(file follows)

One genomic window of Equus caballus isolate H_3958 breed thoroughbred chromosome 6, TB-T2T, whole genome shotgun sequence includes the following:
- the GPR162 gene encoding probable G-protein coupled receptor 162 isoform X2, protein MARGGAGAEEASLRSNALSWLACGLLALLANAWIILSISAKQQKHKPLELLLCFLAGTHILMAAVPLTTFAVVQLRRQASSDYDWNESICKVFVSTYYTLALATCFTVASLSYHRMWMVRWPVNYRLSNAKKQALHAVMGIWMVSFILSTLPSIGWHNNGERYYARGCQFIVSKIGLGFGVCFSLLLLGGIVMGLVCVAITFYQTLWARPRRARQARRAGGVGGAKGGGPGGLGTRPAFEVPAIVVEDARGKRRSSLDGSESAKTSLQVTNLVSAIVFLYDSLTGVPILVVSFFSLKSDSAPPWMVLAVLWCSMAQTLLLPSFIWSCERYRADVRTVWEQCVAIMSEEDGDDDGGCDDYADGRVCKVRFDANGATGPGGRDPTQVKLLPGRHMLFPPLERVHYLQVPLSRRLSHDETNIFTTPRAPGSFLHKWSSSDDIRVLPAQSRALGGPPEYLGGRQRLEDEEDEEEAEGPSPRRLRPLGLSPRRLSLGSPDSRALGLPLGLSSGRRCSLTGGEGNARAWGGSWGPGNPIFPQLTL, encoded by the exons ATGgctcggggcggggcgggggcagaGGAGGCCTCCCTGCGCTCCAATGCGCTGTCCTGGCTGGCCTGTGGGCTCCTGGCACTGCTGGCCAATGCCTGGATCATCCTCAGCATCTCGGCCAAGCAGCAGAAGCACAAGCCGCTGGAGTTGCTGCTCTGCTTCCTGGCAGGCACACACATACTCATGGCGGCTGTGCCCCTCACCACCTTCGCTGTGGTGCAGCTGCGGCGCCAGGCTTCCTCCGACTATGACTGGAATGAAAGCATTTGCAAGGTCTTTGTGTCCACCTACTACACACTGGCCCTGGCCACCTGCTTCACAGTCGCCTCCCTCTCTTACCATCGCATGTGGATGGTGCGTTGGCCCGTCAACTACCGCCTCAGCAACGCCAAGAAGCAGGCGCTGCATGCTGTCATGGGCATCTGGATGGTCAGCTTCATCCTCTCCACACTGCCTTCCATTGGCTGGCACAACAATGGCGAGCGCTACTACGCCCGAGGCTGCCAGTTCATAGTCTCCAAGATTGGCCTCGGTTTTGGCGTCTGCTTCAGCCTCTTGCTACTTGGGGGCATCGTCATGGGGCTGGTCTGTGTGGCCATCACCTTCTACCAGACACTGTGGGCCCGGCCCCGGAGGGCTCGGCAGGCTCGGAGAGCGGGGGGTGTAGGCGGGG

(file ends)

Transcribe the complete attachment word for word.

One genomic window of Equus caballus isolate H_3958 breed thoroughbred chromosome 6, TB-T2T, whole genome shotgun sequence includes the following:
- the GPR162 gene encoding probable G-protein coupled receptor 162 isoform X2, protein MARGGAGAEEASLRSNALSWLACGLLALLANAWIILSISAKQQKHKPLELLLCFLAGTHILMAAVPLTTFAVVQLRRQASSDYDWNESICKVFVSTYYTLALATCFTVASLSYHRMWMVRWPVNYRLSNAKKQALHAVMGIWMVSFILSTLPSIGWHNNGERYYARGCQFIVSKIGLGFGVCFSLLLLGGIVMGLVCVAITFYQTLWARPRRARQARRAGGVGGAKGGGPGGLGTRPAFEVPAIVVEDARGKRRSSLDGSESAKTSLQVTNLVSAIVFLYDSLTGVPILVVSFFSLKSDSAPPWMVLAVLWCSMAQTLLLPSFIWSCERYRADVRTVWEQCVAIMSEEDGDDDGGCDDYADGRVCKVRFDANGATGPGGRDPTQVKLLPGRHMLFPPLERVHYLQVPLSRRLSHDETNIFTTPRAPGSFLHKWSSSDDIRVLPAQSRALGGPPEYLGGRQRLEDEEDEEEAEGPSPRRLRPLGLSPRRLSLGSPDSRALGLPLGLSSGRRCSLTGGEGNARAWGGSWGPGNPIFPQLTL, encoded by the exons ATGgctcggggcggggcgggggcagaGGAGGCCTCCCTGCGCTCCAATGCGCTGTCCTGGCTGGCCTGTGGGCTCCTGGCACTGCTGGCCAATGCCTGGATCATCCTCAGCATCTCGGCCAAGCAGCAGAAGCACAAGCCGCTGGAGTTGCTGCTCTGCTTCCTGGCAGGCACACACATACTCATGGCGGCTGTGCCCCTCACCACCTTCGCTGTGGTGCAGCTGCGGCGCCAGGCTTCCTCCGACTATGACTGGAATGAAAGCATTTGCAAGGTCTTTGTGTCCACCTACTACACACTGGCCCTGGCCACCTGCTTCACAGTCGCCTCCCTCTCTTACCATCGCATGTGGATGGTGCGTTGGCCCGTCAACTACCGCCTCAGCAACGCCAAGAAGCAGGCGCTGCATGCTGTCATGGGCATCTGGATGGTCAGCTTCATCCTCTCCACACTGCCTTCCATTGGCTGGCACAACAATGGCGAGCGCTACTACGCCCGAGGCTGCCAGTTCATAGTCTCCAAGATTGGCCTCGGTTTTGGCGTCTGCTTCAGCCTCTTGCTACTTGGGGGCATCGTCATGGGGCTGGTCTGTGTGGCCATCACCTTCTACCAGACACTGTGGGCCCGGCCCCGGAGGGCTCGGCAGGCTCGGAGAGCGGGGGGTGTAGGCGGGG